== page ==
That was some weekend of college basketball, huh?
My Texas Longhorns took it on the chin from Duke, but I'm still hopeful that Duke rolls over the rest of what's left of Tobacco Road (i.e., North Carolina).
Speaking of rollovers, Skype is jumping headlong into the corporate telephony market by announcing its new beta of Skype For SIP for Business users.
SIP stands for "Session Initiation Protocol," which is an open standard and the leading VOIP protocol used in business telephony networks.
This will allow businesses to be reached by the over 405M Skype registered users through a "click-to-call" capability from their Web sites.
Skype's not the only one looking to help businesses enhance their Web customer service.
Salesforce.com has entered the grand arena of the Twittersphere, but with real world business applicability kinda stuff.
As reported in InformationWeek, Salesforce announced a CRM application for Twitter, one intended to help companies find and assist customers who are more likely to look to the Twitter community to solve technical issues than to call traditional customer support.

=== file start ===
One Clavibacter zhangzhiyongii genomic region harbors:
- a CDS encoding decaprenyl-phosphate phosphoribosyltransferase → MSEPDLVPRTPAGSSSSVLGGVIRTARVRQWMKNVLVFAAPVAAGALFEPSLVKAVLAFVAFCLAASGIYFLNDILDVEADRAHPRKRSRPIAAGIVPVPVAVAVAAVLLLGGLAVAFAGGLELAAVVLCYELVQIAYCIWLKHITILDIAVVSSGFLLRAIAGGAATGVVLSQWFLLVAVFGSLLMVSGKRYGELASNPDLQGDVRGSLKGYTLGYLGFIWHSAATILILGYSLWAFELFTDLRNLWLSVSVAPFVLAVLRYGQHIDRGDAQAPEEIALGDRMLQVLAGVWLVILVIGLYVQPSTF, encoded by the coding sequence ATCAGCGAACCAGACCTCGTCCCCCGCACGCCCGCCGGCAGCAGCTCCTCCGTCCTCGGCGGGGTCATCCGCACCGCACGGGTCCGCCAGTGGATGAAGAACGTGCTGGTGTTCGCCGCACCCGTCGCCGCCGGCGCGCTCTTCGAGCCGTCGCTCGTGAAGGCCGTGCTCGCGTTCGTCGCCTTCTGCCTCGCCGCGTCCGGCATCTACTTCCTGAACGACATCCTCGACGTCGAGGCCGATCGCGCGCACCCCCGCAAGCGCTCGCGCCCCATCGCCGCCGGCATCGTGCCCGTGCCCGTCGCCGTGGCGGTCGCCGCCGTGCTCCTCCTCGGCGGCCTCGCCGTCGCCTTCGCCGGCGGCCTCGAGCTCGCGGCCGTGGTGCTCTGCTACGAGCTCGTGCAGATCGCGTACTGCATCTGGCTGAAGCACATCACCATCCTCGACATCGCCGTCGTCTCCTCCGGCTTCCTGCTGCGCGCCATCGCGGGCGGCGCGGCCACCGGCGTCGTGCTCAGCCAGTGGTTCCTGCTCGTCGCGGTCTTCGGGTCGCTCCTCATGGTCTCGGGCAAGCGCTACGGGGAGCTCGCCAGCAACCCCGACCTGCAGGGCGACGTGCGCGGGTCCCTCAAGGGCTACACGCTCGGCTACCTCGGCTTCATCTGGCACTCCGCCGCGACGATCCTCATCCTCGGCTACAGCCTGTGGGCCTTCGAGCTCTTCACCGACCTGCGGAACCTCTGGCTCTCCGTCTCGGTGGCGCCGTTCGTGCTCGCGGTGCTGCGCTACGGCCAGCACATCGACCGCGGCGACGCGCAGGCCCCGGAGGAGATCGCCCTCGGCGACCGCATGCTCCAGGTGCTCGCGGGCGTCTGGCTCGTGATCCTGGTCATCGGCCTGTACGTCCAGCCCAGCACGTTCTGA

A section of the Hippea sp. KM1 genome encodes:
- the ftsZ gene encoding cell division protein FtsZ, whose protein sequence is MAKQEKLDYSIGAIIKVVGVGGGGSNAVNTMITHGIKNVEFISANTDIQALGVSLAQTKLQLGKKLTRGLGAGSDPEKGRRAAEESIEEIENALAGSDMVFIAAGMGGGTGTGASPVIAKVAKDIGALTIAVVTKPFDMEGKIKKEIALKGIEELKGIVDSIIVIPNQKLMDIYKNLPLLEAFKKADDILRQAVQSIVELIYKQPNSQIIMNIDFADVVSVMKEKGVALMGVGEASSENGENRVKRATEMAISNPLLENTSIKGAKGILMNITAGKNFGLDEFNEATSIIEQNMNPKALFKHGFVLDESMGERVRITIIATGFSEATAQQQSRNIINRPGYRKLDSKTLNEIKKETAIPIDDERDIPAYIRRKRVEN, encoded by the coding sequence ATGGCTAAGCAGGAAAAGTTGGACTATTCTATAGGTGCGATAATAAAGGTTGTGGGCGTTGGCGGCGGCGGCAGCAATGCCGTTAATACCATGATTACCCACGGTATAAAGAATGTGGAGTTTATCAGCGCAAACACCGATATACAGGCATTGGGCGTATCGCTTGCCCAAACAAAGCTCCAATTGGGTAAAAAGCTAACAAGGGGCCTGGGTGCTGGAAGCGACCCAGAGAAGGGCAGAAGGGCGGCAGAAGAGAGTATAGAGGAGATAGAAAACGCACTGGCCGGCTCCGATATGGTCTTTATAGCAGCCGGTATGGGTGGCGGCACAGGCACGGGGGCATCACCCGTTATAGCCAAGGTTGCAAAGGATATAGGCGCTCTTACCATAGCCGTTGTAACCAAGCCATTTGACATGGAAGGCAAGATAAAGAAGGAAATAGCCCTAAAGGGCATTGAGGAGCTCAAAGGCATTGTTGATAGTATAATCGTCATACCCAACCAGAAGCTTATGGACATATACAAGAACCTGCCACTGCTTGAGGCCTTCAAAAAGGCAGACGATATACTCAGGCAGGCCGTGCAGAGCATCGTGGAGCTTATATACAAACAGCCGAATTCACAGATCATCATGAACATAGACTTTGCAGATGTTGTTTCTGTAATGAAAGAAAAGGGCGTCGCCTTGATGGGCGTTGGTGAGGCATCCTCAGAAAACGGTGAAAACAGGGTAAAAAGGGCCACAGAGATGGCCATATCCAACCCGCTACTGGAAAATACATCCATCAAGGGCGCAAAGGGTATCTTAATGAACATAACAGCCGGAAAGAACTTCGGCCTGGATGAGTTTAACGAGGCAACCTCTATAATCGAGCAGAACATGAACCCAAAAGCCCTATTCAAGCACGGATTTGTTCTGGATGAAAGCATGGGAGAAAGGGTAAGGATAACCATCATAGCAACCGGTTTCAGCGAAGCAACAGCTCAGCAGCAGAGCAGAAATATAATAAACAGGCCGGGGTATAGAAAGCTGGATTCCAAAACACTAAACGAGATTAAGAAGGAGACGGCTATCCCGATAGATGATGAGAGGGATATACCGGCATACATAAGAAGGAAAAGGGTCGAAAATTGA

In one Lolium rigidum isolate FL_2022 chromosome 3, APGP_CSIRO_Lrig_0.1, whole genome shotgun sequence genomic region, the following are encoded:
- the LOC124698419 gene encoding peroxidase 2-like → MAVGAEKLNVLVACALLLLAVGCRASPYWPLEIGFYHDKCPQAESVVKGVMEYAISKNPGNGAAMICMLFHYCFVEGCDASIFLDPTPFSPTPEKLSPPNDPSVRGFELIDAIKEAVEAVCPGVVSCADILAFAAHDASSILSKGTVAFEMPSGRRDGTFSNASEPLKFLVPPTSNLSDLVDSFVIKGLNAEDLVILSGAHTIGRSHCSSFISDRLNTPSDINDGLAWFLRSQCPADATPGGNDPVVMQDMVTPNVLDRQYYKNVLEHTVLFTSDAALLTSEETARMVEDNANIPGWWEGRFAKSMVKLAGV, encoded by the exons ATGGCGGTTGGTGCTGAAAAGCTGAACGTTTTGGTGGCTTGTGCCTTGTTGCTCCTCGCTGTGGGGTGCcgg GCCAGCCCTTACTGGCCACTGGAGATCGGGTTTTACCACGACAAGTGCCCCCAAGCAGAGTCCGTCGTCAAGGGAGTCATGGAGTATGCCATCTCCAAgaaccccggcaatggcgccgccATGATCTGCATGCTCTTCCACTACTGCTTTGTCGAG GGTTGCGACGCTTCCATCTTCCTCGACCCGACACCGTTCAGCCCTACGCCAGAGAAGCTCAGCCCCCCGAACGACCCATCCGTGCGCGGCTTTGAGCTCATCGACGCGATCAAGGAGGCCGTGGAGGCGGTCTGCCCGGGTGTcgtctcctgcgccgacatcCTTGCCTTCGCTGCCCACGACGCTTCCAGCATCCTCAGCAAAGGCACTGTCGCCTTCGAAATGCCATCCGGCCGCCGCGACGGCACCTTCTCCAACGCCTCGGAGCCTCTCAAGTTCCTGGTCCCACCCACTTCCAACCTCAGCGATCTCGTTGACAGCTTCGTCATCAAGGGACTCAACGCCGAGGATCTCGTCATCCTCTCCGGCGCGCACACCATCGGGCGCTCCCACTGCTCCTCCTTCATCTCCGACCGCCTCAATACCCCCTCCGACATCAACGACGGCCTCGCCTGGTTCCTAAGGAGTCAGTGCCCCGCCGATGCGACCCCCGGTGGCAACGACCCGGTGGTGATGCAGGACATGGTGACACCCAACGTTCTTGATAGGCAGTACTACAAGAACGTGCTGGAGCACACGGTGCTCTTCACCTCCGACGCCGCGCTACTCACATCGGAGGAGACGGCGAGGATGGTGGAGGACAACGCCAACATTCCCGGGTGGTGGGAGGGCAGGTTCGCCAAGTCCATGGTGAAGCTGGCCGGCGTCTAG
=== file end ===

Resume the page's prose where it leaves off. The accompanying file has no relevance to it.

This is yet another extension to the Salesforce "Service Cloud."
Hey, if your customer service Tweet gets caught in the middle of a tornado in the Salesforce Service Cloud, don't say you didn't get an advanced weather alert.
Chicken Little, ye says?
The storm clouds in the service cloud are already brewing, even if the sky ain't falling just yet.
TechCrunch revealed earlier today that online backup and storage provider Carbonite lost data of 7,500 customers, with Carbonite in turn blaming both a hardware provider and systems integrator via a recently filed lawsuit.
Regardless of who's to blame, continued incidences such as these will no doubt make companies think long and hard before placing their cloud computing bets, particularly where business critical customer information is concerned.